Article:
How do you network during a pandemic?
That’s the question facing professionals and entrepreneurs everywhere, many of who have staked their careers and businesses on their ability to build strong connections with peers and prospects.
With happy hours, impromptu gatherings and sponsored in-person events still mostly on hold due to COVID-19, it’s obvious that the networking paradigm has shifted. Perhaps permanently. And yet, relationships remain critical. What remains to be seen is how they can possibly be built in a world with fewer handshakes.
The answer, of course, is technology.
Better Networking with AI?
Although technology can stimulate networking, it also can stunt it. Especially now. With many people continuing to work from home and shelter in place, workers who used to thrive socially inside familiar office bubbles now exist as islands. For them, technology has been isolating. They miss the watercooler—and the built-in community it created.
Compounding their frustration is the newfound phenomenon known as Zoom fatigue. But the truth is, employees were fatigued long before their days became consumed by Zoom meetings. Pre-pandemic platforms like Slack and even email have been exhausting professionals for years. In fact, some studies estimate that email and other asynchronous communication tools have actually increased the average workday by nearly an hour.
Against that backdrop, the idea of introducing even more technology into one’s working life sounds absurd. But new networking platforms promise to use technology in ways that will lift professionals up instead of weighing them down.
One such platform is the startup LunchClub, which uses artificial intelligence (AI) to facilitate “smart introductions to relevant people.” Launched in 2017, it initially matched people for in-person networking based on their background, goals and interests. When the pandemic began, however, it pivoted quickly to organizing virtual networking dates via Zoom and Google Meet.
Emails and Zoom calls can get enervating because there are too many of them. Instead of quantity, LunchClub focuses on quality – introducing you only to professionals with whom you’re most likely to have productive connections. The concept resonated so much with remote workers that LunchClub increased its user base by tenfold during the first half of the pandemic and is now worth an estimated $100 million.
Shifting from in-person to virtual networking actually made LunchClub better, according to co-founder and CEO Vlad Novakovski, who said it unlocked a whole new world of networking – literally, since people can now match as easily with professionals on the other side of the world as they do with professionals on the other side of town.
“If you could pick from anywhere in the world, the best possible match is a lot better,” Novakovski told CNBC in September 2020.
Quality Over Quantity
LunchClub could be onto something, suggests Nutanix Community Advocate Angelo Luciani, who said COVID-19 hasn’t killed networking so much as it has changed it. Like Novakovski, he observes a shift in networking for the quantity of connections to networking for quality of connections.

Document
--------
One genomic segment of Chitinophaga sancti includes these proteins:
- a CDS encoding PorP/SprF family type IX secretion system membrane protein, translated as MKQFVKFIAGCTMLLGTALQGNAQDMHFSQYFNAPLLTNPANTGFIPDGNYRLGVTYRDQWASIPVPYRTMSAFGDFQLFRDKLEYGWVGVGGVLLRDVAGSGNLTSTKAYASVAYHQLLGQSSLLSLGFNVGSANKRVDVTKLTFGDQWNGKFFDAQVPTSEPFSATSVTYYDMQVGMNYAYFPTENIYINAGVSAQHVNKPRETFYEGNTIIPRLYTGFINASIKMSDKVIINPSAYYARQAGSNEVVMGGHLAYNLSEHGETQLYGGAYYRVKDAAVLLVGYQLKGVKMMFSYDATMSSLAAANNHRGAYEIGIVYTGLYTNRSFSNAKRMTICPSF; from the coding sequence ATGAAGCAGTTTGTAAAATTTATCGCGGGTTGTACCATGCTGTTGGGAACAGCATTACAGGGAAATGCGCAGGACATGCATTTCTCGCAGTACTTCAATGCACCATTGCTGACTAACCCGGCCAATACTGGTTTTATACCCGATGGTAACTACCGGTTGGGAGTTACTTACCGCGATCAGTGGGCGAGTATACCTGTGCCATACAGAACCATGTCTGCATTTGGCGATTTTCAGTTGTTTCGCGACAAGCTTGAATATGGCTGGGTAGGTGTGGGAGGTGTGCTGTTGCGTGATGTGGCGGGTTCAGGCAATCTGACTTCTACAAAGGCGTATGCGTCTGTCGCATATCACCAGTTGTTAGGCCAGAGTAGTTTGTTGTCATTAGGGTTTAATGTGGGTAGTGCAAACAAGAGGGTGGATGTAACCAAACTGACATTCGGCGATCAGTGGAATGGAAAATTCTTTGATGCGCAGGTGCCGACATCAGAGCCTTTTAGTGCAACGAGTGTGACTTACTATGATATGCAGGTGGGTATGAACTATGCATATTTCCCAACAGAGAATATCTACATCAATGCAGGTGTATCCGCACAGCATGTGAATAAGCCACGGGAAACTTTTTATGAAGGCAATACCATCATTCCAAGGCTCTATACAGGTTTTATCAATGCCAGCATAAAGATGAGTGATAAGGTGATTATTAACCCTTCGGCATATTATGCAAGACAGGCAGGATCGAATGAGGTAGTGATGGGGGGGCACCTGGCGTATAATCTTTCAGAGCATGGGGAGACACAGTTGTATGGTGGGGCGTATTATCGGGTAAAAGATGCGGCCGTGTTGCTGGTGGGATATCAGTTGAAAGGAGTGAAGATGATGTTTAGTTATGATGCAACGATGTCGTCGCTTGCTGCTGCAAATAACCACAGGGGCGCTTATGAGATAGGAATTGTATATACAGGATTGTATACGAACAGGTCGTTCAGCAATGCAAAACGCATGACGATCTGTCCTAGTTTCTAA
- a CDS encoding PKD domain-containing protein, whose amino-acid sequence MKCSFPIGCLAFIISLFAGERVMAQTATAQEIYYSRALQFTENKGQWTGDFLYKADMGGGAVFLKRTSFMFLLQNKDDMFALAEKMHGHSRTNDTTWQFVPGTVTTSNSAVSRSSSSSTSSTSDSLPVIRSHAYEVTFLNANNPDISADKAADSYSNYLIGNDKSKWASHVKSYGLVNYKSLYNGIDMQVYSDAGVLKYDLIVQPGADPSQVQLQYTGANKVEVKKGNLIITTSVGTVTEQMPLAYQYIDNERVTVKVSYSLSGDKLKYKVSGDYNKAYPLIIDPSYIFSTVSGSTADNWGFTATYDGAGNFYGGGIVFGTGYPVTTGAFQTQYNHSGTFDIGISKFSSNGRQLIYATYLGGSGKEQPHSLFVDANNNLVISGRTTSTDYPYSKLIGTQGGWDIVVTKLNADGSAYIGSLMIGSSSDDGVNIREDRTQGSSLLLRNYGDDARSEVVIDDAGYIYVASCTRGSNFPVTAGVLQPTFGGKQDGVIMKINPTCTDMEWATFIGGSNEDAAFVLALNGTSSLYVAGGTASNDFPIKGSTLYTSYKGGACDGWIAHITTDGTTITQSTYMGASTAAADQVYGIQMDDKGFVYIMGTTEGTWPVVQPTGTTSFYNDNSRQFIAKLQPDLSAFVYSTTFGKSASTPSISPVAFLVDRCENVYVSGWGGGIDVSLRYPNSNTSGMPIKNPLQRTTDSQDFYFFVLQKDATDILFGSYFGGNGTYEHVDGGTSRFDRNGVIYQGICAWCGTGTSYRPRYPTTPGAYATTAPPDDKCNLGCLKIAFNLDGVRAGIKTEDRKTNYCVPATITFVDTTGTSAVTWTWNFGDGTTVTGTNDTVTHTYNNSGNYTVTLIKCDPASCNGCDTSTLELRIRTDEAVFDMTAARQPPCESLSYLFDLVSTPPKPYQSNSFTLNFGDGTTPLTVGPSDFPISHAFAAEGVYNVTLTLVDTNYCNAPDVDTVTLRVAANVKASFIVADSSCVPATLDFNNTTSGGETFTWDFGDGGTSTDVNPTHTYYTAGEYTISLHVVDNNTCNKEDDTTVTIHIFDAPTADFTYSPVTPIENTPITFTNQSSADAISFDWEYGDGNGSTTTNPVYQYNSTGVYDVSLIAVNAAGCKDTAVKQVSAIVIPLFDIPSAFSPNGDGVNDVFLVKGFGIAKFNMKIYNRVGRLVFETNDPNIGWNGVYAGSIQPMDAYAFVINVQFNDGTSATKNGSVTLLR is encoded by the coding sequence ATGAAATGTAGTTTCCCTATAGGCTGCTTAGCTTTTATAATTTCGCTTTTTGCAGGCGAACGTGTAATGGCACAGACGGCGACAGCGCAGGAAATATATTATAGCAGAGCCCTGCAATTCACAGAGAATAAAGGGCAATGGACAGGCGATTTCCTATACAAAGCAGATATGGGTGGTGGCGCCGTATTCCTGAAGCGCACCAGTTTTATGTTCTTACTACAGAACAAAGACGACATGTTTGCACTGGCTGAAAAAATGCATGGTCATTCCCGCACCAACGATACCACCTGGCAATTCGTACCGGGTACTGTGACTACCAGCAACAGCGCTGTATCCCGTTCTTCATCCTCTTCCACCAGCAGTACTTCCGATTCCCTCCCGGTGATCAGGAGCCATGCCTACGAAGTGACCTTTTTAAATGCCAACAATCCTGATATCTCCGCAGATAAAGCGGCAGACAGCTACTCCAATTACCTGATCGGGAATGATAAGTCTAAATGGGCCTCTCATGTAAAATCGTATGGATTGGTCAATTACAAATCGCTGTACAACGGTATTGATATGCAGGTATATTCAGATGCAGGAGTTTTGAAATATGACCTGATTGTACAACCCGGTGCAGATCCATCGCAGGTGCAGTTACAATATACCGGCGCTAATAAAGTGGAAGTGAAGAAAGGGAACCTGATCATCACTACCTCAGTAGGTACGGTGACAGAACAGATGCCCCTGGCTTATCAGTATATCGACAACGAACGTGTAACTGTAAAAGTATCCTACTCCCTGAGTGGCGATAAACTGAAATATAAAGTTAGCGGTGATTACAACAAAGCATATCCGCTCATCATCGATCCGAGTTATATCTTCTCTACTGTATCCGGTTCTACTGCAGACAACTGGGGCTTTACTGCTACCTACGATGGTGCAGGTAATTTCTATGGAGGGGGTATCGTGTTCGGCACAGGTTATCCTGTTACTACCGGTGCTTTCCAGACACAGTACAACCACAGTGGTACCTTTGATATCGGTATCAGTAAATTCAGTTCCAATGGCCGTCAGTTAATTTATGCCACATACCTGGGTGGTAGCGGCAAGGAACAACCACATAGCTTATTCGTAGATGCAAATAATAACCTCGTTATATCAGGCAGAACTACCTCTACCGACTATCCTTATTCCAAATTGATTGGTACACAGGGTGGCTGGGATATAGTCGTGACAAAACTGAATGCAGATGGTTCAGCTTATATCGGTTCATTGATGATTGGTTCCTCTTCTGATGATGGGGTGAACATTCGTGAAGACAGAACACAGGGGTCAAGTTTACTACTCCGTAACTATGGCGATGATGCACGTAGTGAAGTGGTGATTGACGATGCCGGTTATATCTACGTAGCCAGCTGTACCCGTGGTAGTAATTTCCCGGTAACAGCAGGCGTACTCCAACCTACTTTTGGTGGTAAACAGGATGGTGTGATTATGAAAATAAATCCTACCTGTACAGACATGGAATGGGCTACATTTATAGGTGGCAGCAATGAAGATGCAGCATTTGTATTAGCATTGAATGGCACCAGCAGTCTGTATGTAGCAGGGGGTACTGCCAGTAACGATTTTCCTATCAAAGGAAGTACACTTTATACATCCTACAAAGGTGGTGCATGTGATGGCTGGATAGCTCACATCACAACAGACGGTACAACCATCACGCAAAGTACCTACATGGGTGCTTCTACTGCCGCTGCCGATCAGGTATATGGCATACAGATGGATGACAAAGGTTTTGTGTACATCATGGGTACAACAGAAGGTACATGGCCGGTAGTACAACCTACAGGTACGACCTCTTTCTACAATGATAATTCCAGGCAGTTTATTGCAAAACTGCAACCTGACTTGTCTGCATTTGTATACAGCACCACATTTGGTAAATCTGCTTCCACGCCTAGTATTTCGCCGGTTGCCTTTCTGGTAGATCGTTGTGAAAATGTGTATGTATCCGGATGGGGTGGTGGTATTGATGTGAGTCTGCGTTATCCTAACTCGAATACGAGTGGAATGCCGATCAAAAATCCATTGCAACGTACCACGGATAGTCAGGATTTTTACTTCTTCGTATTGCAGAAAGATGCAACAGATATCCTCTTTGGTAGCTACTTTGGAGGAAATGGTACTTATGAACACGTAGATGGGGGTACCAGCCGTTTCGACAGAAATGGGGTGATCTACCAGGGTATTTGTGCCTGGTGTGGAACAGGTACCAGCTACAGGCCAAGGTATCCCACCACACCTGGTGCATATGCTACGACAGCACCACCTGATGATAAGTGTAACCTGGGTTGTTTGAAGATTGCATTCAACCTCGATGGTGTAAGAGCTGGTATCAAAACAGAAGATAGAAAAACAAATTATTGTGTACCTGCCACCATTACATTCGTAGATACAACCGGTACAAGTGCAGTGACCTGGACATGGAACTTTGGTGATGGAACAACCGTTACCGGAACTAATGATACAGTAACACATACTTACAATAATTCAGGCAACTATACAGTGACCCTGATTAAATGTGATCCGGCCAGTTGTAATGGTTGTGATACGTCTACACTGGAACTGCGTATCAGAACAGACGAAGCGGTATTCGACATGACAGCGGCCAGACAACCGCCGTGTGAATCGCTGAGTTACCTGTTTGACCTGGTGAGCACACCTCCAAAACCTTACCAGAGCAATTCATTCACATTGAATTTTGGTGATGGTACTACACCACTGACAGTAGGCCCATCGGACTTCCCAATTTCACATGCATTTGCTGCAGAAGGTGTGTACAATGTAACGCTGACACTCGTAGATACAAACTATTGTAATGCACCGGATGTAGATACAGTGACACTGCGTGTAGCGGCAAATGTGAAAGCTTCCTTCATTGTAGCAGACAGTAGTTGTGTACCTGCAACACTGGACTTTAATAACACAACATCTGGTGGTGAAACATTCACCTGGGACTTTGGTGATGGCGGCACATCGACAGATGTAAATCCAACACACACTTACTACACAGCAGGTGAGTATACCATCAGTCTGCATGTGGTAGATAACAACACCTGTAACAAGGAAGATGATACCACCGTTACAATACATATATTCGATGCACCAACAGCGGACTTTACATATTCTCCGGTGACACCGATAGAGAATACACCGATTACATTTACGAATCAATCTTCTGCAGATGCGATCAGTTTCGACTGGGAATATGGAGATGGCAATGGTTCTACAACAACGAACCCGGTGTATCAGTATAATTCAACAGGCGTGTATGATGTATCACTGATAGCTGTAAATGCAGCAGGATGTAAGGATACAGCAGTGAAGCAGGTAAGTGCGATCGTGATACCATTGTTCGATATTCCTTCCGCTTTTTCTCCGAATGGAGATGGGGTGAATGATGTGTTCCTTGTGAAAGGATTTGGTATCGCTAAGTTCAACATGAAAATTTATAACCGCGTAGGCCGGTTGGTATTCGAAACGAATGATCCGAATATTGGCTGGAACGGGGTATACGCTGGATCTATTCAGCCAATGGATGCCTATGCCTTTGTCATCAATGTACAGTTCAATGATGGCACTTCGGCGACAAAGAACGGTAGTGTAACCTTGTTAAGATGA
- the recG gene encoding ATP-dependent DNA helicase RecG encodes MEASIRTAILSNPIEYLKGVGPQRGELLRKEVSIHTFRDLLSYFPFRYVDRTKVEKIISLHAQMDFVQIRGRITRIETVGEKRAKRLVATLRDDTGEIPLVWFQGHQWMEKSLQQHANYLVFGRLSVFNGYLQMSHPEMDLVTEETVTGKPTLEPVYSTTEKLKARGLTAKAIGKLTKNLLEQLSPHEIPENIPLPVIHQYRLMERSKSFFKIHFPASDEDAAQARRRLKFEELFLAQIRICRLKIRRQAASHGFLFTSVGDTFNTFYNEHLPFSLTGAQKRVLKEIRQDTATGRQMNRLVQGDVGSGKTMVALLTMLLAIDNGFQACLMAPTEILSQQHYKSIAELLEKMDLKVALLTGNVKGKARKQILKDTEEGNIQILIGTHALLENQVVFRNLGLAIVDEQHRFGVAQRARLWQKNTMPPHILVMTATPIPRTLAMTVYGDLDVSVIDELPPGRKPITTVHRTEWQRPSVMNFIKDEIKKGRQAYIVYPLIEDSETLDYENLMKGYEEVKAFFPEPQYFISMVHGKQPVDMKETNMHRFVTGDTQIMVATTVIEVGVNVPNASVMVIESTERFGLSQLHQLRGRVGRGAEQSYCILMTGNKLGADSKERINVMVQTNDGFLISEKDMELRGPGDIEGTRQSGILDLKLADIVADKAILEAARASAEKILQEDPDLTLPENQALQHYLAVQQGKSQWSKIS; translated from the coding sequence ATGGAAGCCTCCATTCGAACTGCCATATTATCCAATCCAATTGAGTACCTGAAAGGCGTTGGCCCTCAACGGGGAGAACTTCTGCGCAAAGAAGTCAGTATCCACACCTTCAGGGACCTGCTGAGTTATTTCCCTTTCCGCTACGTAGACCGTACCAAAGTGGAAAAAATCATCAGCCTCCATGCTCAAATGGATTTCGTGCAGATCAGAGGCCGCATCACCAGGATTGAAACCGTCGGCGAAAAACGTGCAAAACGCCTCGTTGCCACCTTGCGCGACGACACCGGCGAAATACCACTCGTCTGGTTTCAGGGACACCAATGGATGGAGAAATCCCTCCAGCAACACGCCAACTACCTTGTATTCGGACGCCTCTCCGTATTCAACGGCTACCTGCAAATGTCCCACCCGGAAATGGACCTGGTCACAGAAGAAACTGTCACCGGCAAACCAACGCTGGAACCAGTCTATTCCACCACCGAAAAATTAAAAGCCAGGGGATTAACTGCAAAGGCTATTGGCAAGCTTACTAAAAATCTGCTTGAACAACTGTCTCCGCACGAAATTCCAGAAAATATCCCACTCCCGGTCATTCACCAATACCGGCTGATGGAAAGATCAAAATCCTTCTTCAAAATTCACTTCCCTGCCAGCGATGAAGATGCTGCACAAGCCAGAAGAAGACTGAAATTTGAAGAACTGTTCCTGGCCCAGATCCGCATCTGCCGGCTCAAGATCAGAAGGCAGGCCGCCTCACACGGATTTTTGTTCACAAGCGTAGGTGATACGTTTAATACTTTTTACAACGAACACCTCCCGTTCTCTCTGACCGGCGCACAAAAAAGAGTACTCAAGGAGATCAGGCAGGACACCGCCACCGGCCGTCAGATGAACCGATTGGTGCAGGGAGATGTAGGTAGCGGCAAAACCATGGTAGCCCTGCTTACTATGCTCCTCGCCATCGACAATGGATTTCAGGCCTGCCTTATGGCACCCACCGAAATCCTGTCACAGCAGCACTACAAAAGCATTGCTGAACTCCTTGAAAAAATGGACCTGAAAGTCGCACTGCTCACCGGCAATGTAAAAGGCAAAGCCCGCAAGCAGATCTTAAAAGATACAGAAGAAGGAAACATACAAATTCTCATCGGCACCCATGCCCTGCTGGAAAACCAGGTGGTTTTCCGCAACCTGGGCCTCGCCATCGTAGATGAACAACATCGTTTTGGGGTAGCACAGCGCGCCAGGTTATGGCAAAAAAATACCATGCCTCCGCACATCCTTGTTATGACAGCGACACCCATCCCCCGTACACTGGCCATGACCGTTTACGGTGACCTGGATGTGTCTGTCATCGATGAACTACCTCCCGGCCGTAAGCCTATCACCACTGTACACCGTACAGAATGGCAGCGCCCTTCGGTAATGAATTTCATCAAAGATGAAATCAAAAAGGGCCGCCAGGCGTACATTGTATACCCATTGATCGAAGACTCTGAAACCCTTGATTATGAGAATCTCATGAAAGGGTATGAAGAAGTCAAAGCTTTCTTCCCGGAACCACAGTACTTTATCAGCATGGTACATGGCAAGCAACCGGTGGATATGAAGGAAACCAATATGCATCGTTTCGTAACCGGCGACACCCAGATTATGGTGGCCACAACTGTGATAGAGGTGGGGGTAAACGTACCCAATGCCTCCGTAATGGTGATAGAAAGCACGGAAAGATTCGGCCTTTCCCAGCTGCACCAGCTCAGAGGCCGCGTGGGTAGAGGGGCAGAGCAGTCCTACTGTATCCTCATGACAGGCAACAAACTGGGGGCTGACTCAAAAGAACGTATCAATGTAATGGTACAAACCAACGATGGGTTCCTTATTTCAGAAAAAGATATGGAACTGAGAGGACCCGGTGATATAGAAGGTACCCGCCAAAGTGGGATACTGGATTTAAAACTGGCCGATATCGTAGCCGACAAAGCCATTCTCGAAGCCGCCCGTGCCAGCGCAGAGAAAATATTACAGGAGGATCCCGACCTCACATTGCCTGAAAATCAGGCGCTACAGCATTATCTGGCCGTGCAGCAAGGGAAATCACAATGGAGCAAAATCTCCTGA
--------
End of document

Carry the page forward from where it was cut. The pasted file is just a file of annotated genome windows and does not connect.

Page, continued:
“Special interest communities are the future, rather than the generic experience,” Luciani said. “We want to be surrounded by people with the same interest. It propels your creativity with no distractions.”
The more specialized the networking, the better the results – an idea that runs counter to the social media concept of the “town square,” wherein everyone can hear everything. Is it a coincidence, then, that platforms like LunchClub are growing even as social networks like Facebook and Twitter are facing a reckoning over what they do and don’t share?
Maybe. Or, it could be an indicator that humanity is becoming more interested in technology that provides intimacy rather than in technology that provides reach.
“Is the community a living, breathing organism when aligned together? I’d say yes. You can feel … the heartbeat of the community and what they want to do and achieve,” said Luciani, who describes the heartbeat of online communities as “arrhythmic” – in the best possible sense of the word.
“You’re not meeting folks in person as frequently, but now you can actually see them more often. Before, you’d say, ‘I’ll see you at this event three months out.’ Now, you can just fire up a Zoom.”
Sure, there’s still Zoom fatigue to contend with. But the risk of Zoom fatigue is dwarfed by the potential fruits of successful networking, which are more fecund than ever thanks to the proliferation of remote work. The challenge now, then, is to make virtual networking as engaging as it is accessible. And that must fall to humans, not algorithms.
“In-person events are magical,” Luciani said. “You get an adrenaline rush from being around similar folks. Now, it’s up to the leaders of online communities to reach out and stay up-to-date, and to community members to reach back out and take initiative.”
Damon Brown is a contributing writer. He writes a daily column for Inc. Follow him on Twitter @browndamon.
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